All that said, they have run the business exceptionally well/ integrated without apparent issues/ and attracted some sophisticated equity backers who have access to far better internal numbers than available to the public– so that any questioning on my part is probably not well founded.

    • en_ron_hubbard says:

      Below is an estimate of what Zayo is probably projecting in terms of EBITDA growth for the next three years. This is based on the agreed covenant in their debt agreements relating to total debt/EBITDA. Using some safe assumptions, an estimate of debt paydown from FCF, and an assumption as to the safety margin built into projected EBITDA being 15% when compared to the covenant level, projected EBITDA can be estimated as follows:
      12/13
      Covenant level 6/1
      Debt proj.

      • en_ron_hubbard says:

        Below is an estimate of what Zayo is probably projecting in terms of EBITDA growth for the next three years. This is based on the agreed covenant in their debt agreements relating to total debt/EBITDA. Using some safe assumptions, an estimate of debt paydown from FCF, and an assumption as to the safety margin built into projected EBITDA being 15% when compared to the covenant level, projected EBITDA can be estimated as follows:
        12/13
        Covenant level 6/1
        Debt proj. $2,800
        Required EBITDA $466 million
        Plus 15% $536 million

        12/14
        Covenant level 5.25/1
        Debt Proj. $2,725
        Required EBITDA $520 million
        Plus 15% $597 million

        12/15
        Covenant level 4.5/1
        Debt Proj. $2,625
        Required EBITDA $583 million
        Plus 15% $670 million

        This is obviously a derived set of numbers but seems reasonable, representing a 12% CAGR. Of course, more acquisitions would throw this whole exercise off.

  • CarlK says:

    Safe assumptions, Enron? What if one of Super Dan’s PE superstar investors find themselves in trouble and have to “DRAW” on their “MEMBERS INTEREST”? Member interest down, and cash down with it!

    Yeah, I know, Super Dan is building a runway to the public markets for The Rubes to absorb as part of their exit strategy before anything bad might happen to them!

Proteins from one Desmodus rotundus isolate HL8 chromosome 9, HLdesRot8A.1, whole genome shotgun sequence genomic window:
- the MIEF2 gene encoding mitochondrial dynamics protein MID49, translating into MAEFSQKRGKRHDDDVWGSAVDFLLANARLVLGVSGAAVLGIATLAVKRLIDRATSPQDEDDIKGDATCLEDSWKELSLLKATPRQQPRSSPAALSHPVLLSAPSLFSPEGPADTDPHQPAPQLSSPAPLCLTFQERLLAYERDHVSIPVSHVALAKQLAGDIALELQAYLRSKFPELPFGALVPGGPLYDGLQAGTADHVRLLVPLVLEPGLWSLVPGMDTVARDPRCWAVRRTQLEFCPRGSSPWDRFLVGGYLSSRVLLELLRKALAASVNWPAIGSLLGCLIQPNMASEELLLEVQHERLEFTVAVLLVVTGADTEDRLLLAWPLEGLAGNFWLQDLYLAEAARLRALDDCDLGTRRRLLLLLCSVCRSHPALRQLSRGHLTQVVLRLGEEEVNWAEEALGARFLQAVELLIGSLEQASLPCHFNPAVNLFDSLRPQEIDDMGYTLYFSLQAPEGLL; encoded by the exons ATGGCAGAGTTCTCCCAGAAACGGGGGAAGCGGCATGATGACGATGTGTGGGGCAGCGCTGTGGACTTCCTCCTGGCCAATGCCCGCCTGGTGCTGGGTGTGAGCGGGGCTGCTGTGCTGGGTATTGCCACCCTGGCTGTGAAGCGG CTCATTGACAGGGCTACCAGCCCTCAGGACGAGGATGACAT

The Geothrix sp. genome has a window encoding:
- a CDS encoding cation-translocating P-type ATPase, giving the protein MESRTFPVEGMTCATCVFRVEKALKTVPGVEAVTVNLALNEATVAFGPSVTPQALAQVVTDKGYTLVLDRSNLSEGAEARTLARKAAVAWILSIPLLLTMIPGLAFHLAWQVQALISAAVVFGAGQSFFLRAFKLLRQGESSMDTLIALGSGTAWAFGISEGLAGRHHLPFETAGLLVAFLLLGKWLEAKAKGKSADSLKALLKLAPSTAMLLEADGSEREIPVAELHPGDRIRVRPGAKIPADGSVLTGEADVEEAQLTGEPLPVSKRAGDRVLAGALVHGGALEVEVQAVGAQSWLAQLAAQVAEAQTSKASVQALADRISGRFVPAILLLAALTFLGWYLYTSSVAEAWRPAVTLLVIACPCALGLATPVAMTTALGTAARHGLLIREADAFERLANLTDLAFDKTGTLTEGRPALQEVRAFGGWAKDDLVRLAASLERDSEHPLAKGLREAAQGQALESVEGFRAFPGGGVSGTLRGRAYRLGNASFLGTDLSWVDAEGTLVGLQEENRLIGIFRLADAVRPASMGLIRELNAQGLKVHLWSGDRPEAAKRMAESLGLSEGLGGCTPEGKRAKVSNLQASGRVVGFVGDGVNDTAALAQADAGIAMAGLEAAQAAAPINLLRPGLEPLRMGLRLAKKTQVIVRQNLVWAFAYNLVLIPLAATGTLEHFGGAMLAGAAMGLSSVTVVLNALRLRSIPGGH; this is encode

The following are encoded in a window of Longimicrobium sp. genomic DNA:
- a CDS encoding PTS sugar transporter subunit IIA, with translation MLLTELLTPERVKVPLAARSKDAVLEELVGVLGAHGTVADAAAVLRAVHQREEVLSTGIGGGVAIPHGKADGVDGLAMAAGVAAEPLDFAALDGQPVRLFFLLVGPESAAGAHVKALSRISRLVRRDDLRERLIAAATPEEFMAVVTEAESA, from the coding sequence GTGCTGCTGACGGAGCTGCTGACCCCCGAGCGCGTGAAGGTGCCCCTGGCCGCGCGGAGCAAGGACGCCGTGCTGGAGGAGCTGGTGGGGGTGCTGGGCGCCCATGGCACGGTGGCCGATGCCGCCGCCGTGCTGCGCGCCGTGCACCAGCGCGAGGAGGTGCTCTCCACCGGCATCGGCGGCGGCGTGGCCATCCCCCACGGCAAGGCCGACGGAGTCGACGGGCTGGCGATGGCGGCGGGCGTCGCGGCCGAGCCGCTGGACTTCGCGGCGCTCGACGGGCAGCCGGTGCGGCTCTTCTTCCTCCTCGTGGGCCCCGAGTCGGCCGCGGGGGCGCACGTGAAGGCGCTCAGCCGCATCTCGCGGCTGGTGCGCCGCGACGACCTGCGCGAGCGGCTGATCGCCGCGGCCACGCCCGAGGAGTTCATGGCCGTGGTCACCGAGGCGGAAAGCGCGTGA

I say this while watching their “INVESTED CAPITAL RATIO,” a gift that I thought might keep giving having gone up considerably due to “acquisitions” as opposed to going down from a “trend” standpoint. The trend in the current Q seems to be turning favorably again, but it’s still significantly higher than the 4.1 trough in June, 2012. imo

    • en_ron_hubbard says:

      “What if one of Super Dan’s PE superstar investors find themselves in trouble and have to “DRAW” on their “MEMBERS INTEREST”? Member interest down, and cash down with it! ”

      Carl– you don’t understand how equity financings like this work– you don’t just get to recall your investment. So your point is just not of any significance or relevance.

    • Dan Caruso says:

      Invested Capital Ratio is Total Investment in the Company divided by Annualized EBITDA. If a company has $600M of Debt, $50M of Cash, and $450M of equity was invested in it, its ICR would be $1B ($600M + $450M – $50M).

      If its annualized EBITDA was $200M, its ICR would be 5X. This means that if the company was worth 5X, it would be able to pay off all its debt and its equity investors would get 100% of their money back (no gain/no loss).

      If instead the company was worth 10X EBITDA, the equity would be worth closer to $1.45B. ($2B – $600M + 50M). The $450M of equity is worth 3X.

      ICR allows for easier tracking of whether a company is creating value for its equity investors. It requires a judgment call on the enterprise value of the company, but is easy to calculate once an EBITDA multiple is surmised.

      ICR will tend to go up as a result of bigger acquisitions, but ideally should trend downward thereafter.

      • CarlK says:

        I understand, and I see a more positive trend being restored again since the Above.net acquisition.

        Keep working hard at “balancing” the supply/demand factors for “bandwidth pricing” which are crucial for managing the long term stability and sustainability of the global internet.

  • CarlK says:

    Does the capital intensity ratio(ICR) remain relevant, and if not, why not?